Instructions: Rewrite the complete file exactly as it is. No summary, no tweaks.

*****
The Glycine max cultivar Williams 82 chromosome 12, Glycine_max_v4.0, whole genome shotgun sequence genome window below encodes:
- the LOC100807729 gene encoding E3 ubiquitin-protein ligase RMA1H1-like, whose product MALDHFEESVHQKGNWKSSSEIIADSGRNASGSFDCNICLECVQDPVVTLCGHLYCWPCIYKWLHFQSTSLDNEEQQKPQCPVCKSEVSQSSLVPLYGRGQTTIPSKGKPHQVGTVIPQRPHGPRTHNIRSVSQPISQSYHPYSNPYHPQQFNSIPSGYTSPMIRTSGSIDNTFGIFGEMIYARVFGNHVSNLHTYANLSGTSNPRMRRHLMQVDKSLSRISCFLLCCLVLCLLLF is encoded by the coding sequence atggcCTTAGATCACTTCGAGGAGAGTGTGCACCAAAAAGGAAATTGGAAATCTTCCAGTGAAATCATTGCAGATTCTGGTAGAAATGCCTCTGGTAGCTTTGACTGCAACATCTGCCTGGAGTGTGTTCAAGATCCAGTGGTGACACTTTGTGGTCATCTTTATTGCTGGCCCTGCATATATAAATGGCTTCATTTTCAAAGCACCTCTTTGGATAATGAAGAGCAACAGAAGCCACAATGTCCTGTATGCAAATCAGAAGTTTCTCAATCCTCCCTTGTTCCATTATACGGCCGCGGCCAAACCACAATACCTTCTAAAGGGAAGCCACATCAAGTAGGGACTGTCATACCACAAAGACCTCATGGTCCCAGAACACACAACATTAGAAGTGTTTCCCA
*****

The Glycine max cultivar Williams 82 chromosome 12, Glycine_max_v4.0, whole genome shotgun sequence genome window below encodes:
- the LOC100807729 gene encoding E3 ubiquitin-protein ligase RMA1H1-like, whose product MALDHFEESVHQKGNWKSSSEIIADSGRNASGSFDCNICLECVQDPVVTLCGHLYCWPCIYKWLHFQSTSLDNEEQQKPQCPVCKSEVSQSSLVPLYGRGQTTIPSKGKPHQVGTVIPQRPHGPRTHNIRSVSQPISQSYHPYSNPYHPQQFNSIPSGYTSPMIRTSGSIDNTFGIFGEMIYARVFGNHVSNLHTYANLSGTSNPRMRRHLMQVDKSLSRISCFLLCCLVLCLLLF is encoded by the coding sequence atggcCTTAGATCACTTCGAGGAGAGTGTGCACCAAAAAGGAAATTGGAAATCTTCCAGTGAAATCATTGCAGATTCTGGTAGAAATGCCTCTGGTAGCTTTGACTGCAACATCTGCCTGGAGTGTGTTCAAGATCCAGTGGTGACACTTTGTGGTCATCTTTATTGCTGGCCCTGCATATATAAATGGCTTCATTTTCAAAGCACCTCTTTGGATAATGAAGAGCAACAGAAGCCACAATGTCCTGTATGCAAATCAGAAGTTTCTCAATCCTCCCTTGTTCCATTATACGGCCGCGGCCAAACCACAATACCTTCTAAAGGGAAGCCACATCAAGTAGGGACTGTCATACCACAAAGACCTCATGGTCCCAGAACACACAACATTAGAAGTGTTTCCCA